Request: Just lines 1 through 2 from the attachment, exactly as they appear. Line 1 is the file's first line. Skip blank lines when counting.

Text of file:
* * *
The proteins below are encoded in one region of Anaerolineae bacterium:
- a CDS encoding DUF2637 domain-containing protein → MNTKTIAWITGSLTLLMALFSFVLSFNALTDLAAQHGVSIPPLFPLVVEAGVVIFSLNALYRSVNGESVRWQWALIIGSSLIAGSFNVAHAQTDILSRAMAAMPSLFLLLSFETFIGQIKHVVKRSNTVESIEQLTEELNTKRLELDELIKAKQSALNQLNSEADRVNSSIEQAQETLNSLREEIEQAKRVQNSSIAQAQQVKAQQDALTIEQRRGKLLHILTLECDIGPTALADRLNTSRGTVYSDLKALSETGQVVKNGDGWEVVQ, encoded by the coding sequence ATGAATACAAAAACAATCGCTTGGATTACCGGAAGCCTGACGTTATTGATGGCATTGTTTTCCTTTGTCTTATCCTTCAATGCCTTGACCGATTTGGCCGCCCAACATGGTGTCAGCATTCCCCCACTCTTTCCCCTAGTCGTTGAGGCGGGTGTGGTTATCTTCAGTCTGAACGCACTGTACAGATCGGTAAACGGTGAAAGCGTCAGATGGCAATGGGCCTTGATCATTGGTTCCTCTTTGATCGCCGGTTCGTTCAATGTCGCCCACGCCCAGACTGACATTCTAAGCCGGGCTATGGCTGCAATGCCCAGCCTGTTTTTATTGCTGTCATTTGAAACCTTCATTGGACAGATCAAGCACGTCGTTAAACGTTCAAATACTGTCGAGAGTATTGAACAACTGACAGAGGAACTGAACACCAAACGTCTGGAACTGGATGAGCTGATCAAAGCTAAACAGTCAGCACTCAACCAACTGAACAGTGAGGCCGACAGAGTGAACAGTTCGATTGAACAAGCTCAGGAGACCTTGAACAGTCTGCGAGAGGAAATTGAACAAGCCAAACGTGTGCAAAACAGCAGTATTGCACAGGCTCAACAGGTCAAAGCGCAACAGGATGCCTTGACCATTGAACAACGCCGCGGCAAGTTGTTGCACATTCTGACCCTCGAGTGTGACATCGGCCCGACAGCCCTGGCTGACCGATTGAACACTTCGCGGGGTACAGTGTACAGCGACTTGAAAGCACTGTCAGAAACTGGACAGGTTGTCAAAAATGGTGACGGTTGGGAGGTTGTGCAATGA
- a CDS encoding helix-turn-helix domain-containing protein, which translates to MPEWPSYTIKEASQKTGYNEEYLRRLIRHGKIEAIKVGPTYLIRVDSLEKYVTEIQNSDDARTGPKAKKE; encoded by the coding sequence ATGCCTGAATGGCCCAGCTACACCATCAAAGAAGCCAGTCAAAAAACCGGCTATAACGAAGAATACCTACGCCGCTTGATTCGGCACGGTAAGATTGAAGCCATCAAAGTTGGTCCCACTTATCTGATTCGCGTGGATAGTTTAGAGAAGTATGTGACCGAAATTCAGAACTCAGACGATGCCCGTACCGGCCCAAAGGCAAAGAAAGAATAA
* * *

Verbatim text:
The proteins below are encoded in one region of Anaerolineae bacterium:
- a CDS encoding DUF2637 domain-containing protein → MNTKTIAWITGSLTLLMALFSFVLSFNALTDLAAQHGVSIPPLFPLVVEAGVVIFSLNALYRSVNGESVRWQWALIIGSSLIAGSFNVAHAQTDILSRAMAAMPSLFLLLSFETFIGQIKHVVKRSNTVESIEQLTEELNTKRLELDELIKAKQSALNQLNSEADRVNSSIEQAQETLNSLREEIEQAKRVQNSSIAQAQQVKAQQDALTIEQRRGKLLHILTLECDIGPTALADRLNTSRGTVYSDLKALSETGQVVKNGDGWEVVQ, encoded by the coding sequence ATGAATACAAAAACAATCGCTTGGATTACCGGAAGCCTGACGTTATTGATGGCATTGTTTTCCTTTGTCTTATCCTTCAATGCCTTGACCGATTTGGCCGCCCAACATGGTGTCAGCATTCCCCCACTCTTTCCCCTAGTCGTTGAGGCGGGTGTGGTTATCTTCAGTCTGAACGCACTGTACAGATCGGTAAACGGTGAAAGCGTCAGATGGCAATGGGCCTTGATCATTGGTTCCTCTTTGATCGCCGGTTCGTTCAATGTCGCCCACGCCCAGACTGACATTCTAAGCCGGGCTATGGCTGCAATGCCCAGCCTGTTTTTATTGCTGTCATTTGAAACCTTCATTGGACAGATCAAGCACGTCGTTAAACGTTCAAATACTGTCGAGAGTATTGAACAACTGACAGAGGAACTGAACACCAAACGTCTGGAACTGGATGAGCTGATCAAAGCTAAACAGTCAGCACTCAACCAACTGAACAGTGAGGCCGACAGAGTGAACAGTTCGATTGAACAAGCTCAGGAGACCTTGAACAGTCTGCGAGAGGAAATTGAACAAGCCAAACGTGTGCAAAACAGCAGTATTGCACAGGCTCAACAGGTCAAAGCGCAACAGGATGCCTTGACCATTGAACAACGCCGCGGCAAGTTGTTGCACATTCTGACCCTCGAGTGTGACATCGGCCCGACAGCCCTGGCTGACCGATTGAACACTTCGCGGGGTACAGTGTACAGCGACTTGAAAGCACTGTCAGAAACTGGACAGGTTGTCAAAAATGGTGACGGTTGGGAGGTTGTGCAATGA